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Prime Minister Bill English dismissed recommendations from the Abortion Supervisory Committee (ASC) when he stated on a recent Q+A interview, in response to a question as to whether he was in favour of liberalising abortion laws, “I’m not, and I wouldn’t vote for legislation that did.”
The ASC described the current laws, some of which have stood unchanged for 40 years, as “clumsy and outdated.” In a recent press release, Family Planning’s Chief Executive Jackie Edmond described them as old, discriminatory, expensive, and inconsistent. “Our laws should be in line with current medical care and recognise women’s autonomy and rights.”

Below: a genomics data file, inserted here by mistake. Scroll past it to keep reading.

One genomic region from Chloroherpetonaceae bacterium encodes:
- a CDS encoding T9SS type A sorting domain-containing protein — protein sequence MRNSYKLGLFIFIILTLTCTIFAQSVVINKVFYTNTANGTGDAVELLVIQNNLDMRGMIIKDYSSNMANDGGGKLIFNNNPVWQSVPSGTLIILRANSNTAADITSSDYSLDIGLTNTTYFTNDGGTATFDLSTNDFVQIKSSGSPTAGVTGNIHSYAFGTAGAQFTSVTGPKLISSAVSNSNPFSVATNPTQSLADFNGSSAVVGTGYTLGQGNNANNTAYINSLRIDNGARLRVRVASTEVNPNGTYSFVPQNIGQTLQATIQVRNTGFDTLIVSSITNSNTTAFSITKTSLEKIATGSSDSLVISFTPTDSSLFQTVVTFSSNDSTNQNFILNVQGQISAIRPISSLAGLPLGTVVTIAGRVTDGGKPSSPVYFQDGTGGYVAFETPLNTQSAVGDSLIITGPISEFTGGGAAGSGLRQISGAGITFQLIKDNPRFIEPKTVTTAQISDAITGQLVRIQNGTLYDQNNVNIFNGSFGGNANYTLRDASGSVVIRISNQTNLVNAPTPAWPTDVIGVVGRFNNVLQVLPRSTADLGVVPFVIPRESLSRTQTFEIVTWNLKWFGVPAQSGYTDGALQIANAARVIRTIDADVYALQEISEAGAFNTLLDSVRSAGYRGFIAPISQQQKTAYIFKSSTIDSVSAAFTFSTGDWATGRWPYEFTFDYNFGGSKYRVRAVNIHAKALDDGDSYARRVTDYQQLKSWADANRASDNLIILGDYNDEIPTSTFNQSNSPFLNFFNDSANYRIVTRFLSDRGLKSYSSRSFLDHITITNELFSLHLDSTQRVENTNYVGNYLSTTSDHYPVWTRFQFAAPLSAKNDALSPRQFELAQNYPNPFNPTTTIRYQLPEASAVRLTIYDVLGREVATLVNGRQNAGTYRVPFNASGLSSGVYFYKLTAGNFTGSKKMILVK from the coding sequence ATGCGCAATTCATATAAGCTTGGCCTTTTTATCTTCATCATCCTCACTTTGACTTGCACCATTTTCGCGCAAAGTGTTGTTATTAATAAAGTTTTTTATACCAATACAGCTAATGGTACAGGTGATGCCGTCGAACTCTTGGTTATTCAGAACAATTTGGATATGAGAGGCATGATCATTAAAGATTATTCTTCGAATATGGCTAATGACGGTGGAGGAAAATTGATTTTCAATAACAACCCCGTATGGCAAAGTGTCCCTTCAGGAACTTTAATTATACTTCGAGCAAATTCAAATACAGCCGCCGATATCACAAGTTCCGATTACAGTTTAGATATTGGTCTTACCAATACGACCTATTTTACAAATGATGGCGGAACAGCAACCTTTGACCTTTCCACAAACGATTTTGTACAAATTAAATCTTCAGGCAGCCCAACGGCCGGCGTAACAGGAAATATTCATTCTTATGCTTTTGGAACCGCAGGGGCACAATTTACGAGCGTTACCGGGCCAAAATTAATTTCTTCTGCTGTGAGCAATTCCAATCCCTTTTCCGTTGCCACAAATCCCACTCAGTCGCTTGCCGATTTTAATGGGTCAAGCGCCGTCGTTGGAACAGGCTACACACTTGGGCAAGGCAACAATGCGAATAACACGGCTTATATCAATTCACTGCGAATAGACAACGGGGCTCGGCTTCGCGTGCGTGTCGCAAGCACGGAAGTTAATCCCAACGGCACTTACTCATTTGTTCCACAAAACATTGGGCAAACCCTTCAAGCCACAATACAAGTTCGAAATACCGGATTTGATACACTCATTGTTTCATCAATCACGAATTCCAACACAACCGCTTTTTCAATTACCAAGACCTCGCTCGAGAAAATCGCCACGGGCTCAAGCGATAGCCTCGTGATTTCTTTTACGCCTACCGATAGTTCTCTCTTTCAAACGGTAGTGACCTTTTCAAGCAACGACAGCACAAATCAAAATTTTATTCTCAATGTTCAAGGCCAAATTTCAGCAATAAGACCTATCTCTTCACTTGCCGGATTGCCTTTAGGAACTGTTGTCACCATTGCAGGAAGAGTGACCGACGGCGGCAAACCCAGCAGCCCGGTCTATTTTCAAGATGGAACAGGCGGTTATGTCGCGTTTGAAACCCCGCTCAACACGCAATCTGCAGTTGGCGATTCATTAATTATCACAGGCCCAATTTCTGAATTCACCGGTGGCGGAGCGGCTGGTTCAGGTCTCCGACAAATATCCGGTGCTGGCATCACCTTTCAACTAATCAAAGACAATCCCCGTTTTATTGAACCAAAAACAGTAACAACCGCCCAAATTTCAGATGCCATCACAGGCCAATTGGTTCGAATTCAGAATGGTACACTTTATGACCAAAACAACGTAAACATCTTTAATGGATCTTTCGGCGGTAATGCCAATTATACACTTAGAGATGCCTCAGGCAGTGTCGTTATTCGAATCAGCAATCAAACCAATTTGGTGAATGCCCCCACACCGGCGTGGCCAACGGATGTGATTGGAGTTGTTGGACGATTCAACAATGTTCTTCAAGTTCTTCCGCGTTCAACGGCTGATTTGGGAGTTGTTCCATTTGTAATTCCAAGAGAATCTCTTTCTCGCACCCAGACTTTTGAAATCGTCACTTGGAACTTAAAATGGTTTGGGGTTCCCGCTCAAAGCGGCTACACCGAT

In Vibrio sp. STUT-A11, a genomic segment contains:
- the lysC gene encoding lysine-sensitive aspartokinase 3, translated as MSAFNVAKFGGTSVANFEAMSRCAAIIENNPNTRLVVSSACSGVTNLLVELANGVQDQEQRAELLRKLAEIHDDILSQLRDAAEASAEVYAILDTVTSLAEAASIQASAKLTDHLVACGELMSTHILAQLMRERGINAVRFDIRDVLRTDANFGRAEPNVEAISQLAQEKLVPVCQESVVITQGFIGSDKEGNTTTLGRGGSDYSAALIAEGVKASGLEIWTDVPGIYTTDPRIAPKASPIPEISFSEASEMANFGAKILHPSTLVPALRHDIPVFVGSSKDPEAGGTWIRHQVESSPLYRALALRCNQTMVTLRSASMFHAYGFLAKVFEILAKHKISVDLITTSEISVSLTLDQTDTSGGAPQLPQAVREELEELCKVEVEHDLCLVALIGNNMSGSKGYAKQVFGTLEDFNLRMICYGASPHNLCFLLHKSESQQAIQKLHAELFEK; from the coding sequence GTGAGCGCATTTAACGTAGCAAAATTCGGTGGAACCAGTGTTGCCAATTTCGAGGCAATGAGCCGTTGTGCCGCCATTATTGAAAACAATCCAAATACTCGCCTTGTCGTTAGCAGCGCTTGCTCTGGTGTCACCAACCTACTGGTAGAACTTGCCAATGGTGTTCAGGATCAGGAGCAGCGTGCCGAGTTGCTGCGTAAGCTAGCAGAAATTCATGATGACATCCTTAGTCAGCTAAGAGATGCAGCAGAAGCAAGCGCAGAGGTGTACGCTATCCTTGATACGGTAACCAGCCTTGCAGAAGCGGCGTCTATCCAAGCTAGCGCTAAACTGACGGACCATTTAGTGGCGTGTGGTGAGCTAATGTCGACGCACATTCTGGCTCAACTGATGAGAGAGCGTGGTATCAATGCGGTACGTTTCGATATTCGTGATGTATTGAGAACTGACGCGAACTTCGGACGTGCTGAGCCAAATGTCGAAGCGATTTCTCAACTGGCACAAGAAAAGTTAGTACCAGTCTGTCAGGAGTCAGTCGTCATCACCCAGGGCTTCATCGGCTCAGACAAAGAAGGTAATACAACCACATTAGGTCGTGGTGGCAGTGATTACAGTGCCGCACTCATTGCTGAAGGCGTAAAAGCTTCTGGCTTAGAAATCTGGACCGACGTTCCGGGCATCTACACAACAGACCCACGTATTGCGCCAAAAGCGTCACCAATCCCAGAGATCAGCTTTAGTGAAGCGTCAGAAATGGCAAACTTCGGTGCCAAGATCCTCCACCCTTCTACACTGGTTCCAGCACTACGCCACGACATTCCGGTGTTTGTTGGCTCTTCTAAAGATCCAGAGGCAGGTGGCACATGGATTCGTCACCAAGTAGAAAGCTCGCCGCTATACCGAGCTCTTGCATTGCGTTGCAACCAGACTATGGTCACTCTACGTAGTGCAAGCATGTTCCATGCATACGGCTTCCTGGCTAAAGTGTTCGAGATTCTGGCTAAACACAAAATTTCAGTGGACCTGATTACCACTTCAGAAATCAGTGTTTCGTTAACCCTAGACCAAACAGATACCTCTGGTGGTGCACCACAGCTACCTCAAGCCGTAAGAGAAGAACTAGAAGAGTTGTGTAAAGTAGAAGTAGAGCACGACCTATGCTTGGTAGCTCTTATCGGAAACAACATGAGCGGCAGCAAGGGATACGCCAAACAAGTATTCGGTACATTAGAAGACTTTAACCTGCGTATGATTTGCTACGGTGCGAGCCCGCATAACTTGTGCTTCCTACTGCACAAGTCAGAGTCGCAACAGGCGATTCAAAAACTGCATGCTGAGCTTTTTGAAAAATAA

Currently, abortion is only legal if two certifying doctors agree that a continuation of pregnancy would seriously harm a woman’s physical or mental health. Sexual violence and extremes of age are not technically grounds in themselves for an abortion.
Labour Leader Andrew Little expressed his concerns when he also appeared on Q+A, saying “we should not have it in the Crimes Act, it’s not a crime.” He added that Labour supports a review of the law, however he acknowledged that it would be put to a conscience vote.
English said he supported issues, like changes to abortion law, being dealt with through a conscience vote, and was “quite happy” if his vote against liberalisation was to “set a tone of not rushing into big changes in abortion law.”
Last week, England and Wales voted in favour of a Bill that would decriminalise abortion in their respective countries.